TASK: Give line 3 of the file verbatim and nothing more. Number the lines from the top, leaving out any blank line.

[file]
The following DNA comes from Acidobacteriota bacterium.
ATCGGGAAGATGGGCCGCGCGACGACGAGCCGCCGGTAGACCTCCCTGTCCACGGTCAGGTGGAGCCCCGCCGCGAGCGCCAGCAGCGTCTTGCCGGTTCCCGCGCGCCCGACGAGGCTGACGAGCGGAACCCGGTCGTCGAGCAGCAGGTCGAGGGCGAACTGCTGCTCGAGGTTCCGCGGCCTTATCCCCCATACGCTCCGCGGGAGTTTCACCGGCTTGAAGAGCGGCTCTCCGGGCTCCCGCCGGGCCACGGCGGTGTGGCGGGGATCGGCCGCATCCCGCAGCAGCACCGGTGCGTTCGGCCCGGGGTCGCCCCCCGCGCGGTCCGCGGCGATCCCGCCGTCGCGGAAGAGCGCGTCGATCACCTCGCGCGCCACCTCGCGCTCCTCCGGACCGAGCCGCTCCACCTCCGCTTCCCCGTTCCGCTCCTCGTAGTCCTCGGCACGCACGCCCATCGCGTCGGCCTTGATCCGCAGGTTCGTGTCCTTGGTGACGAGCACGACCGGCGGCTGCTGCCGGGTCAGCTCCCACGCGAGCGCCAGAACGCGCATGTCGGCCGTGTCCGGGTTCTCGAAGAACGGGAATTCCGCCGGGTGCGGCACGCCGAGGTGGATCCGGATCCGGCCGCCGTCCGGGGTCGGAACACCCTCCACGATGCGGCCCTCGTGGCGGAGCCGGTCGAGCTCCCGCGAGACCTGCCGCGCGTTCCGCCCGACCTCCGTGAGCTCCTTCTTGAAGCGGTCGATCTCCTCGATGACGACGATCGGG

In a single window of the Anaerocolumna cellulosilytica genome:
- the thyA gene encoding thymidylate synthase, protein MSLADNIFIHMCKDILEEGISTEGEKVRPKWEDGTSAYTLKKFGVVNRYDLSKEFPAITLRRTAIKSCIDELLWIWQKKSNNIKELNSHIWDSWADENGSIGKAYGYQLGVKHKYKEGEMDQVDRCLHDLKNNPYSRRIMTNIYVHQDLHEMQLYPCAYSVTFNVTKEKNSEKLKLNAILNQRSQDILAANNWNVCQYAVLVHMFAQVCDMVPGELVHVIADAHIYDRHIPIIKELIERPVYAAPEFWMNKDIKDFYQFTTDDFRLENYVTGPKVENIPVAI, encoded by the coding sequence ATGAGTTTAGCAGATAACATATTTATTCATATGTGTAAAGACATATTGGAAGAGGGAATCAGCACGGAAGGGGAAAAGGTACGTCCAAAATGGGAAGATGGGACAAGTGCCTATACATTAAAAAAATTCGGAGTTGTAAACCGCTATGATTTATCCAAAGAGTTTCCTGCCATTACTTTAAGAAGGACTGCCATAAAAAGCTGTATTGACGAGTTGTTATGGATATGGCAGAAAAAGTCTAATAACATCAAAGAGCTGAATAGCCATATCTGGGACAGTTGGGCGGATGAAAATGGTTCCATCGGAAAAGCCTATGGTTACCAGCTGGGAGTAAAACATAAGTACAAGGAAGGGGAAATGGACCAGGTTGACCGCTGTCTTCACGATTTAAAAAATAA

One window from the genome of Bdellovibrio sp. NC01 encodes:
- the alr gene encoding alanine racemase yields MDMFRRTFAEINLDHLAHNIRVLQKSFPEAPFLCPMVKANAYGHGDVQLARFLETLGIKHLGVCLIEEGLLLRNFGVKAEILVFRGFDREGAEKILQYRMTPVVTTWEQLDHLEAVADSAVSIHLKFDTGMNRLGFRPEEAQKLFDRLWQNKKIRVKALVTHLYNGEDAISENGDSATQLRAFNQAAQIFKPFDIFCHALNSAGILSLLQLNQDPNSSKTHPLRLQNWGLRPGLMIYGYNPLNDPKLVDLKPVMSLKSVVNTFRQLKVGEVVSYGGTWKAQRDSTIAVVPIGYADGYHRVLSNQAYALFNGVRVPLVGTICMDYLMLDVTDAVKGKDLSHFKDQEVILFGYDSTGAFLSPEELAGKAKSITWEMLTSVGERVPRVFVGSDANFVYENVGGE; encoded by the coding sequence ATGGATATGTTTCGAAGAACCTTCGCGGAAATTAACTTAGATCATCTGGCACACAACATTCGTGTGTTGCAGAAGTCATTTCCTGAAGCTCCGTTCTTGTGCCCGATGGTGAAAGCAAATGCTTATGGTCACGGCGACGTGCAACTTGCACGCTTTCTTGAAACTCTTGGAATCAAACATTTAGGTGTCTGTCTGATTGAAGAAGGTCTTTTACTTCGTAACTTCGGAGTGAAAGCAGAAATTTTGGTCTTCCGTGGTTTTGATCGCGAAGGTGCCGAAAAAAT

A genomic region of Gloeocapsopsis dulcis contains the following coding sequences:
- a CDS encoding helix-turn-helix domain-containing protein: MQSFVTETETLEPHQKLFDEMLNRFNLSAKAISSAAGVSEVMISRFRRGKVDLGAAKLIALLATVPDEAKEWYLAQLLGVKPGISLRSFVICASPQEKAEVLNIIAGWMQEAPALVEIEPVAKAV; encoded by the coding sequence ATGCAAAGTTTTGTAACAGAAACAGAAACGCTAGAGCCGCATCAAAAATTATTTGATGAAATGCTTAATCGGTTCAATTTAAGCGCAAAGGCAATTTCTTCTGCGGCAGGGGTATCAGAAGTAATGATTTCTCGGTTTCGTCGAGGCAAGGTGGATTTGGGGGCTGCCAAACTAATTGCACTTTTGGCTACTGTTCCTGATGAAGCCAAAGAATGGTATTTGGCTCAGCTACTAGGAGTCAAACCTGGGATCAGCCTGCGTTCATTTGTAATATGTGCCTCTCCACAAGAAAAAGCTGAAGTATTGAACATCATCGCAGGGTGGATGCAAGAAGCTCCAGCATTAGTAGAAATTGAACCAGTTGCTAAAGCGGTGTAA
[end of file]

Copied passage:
In a single window of the Anaerocolumna cellulosilytica genome: